Numbers reveal only part of the picture. Walk past mango groves, Technicolor urban wonders, oxcarts, escalators, hawkers, spangled trucks, tender coconuts, and beggars, and the depravity remains entrenched. Often observers get caught up in a supposed romanticism around poverty. But, there is nothing serene or romantic about it. As Robert Kaplan points out, “it can be dull, numb, devoid of meaning, and monotonous...The door to the espresso bar or to that charming bookshop with those Penguin paperbacks constitutes a border as hard to cross as any drawn on a map”. No matter how you slice it, the soaring growth “miracle” has yet to touch many. 

They are the unsung authors. While India’s arc has been punctuated by towering personalities and the seismic events of 1947 and 1991, the great story has been and will be written by untold millions who toil, dream, and strive in obscurity. Uniquely, India offers an unusual dose of optimism and pragmatism, conspicuously missing in other poverty‑stricken landscapes. And, the story resonates— it was just last year working in rural Kenya that I was sitting on the back of a pikipiki (motorcycle), when the driver turned to ask, “Do you like Shahrukh Khan?” Shashi Tharoor reminds us of the teeming curry houses in London and the popularity of Indian soap operas in Afghanistan and Senegal.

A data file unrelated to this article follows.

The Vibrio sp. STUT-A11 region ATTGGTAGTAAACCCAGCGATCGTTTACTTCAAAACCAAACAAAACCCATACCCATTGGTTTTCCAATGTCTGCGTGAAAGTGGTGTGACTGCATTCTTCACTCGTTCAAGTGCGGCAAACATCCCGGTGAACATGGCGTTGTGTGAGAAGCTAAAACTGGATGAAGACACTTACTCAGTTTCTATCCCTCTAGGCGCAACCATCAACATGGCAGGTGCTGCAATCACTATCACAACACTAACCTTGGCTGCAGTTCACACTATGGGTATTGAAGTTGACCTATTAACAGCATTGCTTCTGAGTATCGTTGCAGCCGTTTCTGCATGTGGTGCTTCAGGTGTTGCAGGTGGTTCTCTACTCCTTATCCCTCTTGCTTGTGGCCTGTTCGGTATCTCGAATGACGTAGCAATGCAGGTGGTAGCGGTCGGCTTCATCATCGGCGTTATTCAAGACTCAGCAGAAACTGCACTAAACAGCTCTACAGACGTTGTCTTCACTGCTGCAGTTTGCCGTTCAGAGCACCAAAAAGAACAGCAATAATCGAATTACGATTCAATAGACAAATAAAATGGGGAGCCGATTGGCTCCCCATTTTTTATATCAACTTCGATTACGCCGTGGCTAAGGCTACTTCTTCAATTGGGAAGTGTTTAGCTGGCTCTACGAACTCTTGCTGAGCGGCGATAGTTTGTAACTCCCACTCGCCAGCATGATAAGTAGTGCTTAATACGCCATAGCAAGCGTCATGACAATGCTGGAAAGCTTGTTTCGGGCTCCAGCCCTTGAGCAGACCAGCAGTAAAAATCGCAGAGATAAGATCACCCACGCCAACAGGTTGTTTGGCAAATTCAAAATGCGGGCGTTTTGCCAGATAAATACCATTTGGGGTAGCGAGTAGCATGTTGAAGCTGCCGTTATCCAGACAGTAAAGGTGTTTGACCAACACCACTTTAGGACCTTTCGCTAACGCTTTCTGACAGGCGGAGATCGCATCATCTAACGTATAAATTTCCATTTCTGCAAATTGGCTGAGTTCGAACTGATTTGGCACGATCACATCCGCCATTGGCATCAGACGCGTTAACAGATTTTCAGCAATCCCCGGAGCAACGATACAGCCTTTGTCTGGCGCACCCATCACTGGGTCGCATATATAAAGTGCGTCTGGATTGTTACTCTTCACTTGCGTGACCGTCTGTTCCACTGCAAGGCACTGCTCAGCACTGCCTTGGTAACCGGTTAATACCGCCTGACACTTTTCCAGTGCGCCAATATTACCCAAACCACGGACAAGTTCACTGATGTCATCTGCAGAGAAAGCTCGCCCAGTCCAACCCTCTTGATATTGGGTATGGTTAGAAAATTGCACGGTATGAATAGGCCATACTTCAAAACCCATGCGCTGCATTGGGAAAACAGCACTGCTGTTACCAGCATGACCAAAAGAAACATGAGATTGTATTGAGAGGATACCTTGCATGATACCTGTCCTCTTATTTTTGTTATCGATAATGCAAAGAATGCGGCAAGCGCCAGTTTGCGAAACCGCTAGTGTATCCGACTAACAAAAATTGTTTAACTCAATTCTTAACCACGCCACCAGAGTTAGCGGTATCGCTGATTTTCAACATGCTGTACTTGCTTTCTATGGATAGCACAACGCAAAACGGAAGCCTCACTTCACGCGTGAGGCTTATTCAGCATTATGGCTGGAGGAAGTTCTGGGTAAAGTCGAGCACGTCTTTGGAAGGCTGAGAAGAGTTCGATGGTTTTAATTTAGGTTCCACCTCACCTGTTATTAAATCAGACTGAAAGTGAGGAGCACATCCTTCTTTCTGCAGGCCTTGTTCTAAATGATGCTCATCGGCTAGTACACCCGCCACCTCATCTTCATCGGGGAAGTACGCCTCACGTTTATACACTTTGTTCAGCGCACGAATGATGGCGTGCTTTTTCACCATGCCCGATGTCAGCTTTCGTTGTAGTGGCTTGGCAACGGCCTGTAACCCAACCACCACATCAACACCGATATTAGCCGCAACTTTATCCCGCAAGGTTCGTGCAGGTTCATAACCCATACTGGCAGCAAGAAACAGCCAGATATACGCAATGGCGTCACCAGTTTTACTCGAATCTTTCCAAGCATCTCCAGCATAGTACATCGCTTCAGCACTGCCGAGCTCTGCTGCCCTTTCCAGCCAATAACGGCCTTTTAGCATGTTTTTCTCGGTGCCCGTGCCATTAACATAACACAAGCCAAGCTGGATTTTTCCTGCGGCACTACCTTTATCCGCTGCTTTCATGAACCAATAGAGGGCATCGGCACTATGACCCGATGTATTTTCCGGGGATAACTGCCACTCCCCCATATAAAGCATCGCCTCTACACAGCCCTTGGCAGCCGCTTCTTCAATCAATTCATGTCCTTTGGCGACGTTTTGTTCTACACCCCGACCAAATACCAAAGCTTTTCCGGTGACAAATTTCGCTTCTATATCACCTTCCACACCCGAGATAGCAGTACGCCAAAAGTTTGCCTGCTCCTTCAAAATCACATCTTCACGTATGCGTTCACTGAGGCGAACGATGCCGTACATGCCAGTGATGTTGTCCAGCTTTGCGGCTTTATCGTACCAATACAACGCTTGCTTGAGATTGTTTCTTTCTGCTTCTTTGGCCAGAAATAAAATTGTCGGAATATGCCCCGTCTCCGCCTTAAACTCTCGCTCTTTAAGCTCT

A 900,000 square foot mall went up in Kolkata in 2008. In fact, according to the McKinsey Global Institute (MGI), consumption makes up roughly 55% of India’s GDP, with the proportion set to rise to 70%, akin to the U.S. today, by 2025. But, is this the mark of an enduring, inclusive growth story? What should be the measure of India?